The cargo box has had to be cut up twice since it was built six years ago so that it could be fitting onto new trailer frames (with nothing more than hose clamps). The box is now on it’s third trailer frame.

      Frankly, it’s time to replace the frame and the cargo box itself is showing considerable wear and tear, with a number of broken welds.

      Personally, I blame the wine bottles.

      • Buke Lacktavose permalink

        Thanks for the reply! Looks like a nice setup that a lot of thought went into. I like your well thought out and professionally composed blog posts. Thank you for this.

  2. Rodney Clarke permalink

    A more apt description of the suff would be trucked water. From the truck that steals it from aquifers and waterfalls and trucks it to processing facilities where it is then trucked to a distributor who trucks it to a retailer where it is sold to someone who takes it home in their truck before it’s tossed in a bin where it waits for someone in a truck to escort it to the recycling depot.
    Probably missed several steps in there that involved trucking
    And now you tell me that flats of the stuff are routinely discarded unconsumed?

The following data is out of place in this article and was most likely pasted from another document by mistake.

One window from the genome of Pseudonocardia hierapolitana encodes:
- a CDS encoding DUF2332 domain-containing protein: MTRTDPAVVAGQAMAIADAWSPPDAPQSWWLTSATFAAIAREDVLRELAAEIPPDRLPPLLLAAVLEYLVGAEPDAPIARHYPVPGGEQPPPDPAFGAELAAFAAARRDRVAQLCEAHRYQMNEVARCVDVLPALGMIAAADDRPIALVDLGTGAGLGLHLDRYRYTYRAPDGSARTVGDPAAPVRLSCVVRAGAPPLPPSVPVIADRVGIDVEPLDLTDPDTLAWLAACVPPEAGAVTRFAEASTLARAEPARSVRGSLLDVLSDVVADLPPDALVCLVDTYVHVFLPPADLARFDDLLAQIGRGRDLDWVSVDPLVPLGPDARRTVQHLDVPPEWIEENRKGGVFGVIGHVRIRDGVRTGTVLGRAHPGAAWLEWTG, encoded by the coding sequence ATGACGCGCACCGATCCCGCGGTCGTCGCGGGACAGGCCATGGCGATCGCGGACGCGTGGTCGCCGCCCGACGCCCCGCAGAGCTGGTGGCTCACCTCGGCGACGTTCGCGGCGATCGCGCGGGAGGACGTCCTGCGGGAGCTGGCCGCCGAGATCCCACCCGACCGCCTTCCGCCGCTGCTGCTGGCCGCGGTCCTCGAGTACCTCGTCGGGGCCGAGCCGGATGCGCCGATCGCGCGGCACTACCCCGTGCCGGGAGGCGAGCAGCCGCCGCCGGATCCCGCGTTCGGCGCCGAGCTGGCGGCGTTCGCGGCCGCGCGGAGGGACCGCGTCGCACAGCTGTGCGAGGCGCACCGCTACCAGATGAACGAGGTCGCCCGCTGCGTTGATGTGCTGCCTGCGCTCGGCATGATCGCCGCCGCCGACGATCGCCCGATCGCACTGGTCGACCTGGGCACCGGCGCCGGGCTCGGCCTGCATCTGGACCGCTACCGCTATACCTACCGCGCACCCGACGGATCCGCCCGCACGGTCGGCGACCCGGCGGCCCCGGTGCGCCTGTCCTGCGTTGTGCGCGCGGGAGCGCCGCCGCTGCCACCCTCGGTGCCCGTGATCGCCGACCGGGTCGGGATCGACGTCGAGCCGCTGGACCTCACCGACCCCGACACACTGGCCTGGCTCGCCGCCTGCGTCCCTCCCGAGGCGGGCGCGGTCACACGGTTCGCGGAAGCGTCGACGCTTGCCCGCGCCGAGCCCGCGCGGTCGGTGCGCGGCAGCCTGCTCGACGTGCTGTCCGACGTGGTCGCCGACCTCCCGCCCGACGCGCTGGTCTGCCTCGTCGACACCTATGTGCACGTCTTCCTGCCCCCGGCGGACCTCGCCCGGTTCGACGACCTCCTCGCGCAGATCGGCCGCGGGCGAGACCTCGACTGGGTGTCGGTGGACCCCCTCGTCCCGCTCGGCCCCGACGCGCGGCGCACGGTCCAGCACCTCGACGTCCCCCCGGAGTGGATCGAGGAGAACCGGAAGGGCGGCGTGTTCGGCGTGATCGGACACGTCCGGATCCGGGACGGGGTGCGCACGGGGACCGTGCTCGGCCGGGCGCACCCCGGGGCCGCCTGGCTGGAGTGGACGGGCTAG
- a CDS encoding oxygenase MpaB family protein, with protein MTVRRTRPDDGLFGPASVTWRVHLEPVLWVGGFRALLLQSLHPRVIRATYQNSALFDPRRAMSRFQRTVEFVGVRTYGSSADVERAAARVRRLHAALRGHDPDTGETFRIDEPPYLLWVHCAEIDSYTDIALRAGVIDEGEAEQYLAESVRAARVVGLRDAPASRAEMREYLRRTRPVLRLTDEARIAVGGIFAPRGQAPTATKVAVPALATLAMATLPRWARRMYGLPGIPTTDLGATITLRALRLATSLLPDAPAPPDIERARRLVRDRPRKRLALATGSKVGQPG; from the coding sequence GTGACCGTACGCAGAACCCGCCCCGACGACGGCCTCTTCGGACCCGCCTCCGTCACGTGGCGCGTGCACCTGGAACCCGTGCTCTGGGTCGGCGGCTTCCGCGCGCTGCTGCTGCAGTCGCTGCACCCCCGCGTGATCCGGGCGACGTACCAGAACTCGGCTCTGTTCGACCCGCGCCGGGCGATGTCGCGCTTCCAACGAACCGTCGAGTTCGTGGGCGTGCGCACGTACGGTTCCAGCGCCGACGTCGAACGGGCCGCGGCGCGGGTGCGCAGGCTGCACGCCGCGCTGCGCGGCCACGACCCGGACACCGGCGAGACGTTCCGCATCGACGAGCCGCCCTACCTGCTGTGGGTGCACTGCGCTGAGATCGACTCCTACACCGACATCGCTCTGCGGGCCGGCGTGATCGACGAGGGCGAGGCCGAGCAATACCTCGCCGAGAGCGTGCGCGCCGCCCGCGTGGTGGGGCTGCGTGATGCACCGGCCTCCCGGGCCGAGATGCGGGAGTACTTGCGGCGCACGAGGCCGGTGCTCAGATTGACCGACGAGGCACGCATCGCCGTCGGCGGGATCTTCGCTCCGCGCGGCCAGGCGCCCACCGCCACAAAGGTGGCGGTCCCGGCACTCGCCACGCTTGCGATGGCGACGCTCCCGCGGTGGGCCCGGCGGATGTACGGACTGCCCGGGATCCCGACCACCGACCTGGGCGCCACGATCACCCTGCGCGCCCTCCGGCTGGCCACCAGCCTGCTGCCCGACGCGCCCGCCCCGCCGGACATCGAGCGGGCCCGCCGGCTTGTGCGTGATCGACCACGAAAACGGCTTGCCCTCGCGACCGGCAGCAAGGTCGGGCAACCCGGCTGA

• At some point after they’ve paid for it, I think it eventually occurs to people that the stuff is just water and, well, Vancouverites waste water. I was in line in a London Drugs checkout with a person ahead of me buying a 4L jug of water. It slipped out of her hand and in seconds was transformed from a product worth $2.19 to plain water all over the floor.

  3. Have you noticed the billboards around town featuring Jennifer Aniston, the Smartwater brand advisor/shill? She ships the stuff via private jet to wherever she is then a driver is hired to follow her around in Chevrolet Suburban insuring her insatiable thirst is forever slaked. Of course Smartwater is owned by Coca-cola.

    • Really the issue could use endless serious treatments and not just a rant. Your point about the trucking of bottled water (and thus it’s huge carbon footprint) is a very good one. Unfortunately bottled water has been successfully positioned as a sort of soft drink surrogate for adults who want a brand to choose and clutch but feel sugar water makes them look childish.

      Personally, I think there’s nothing for it but to outlaw the practice of manufacturing and selling bottled water. Metro could also start promoting the high quality of the region’s municipal water.

  4. Hear, here, my friend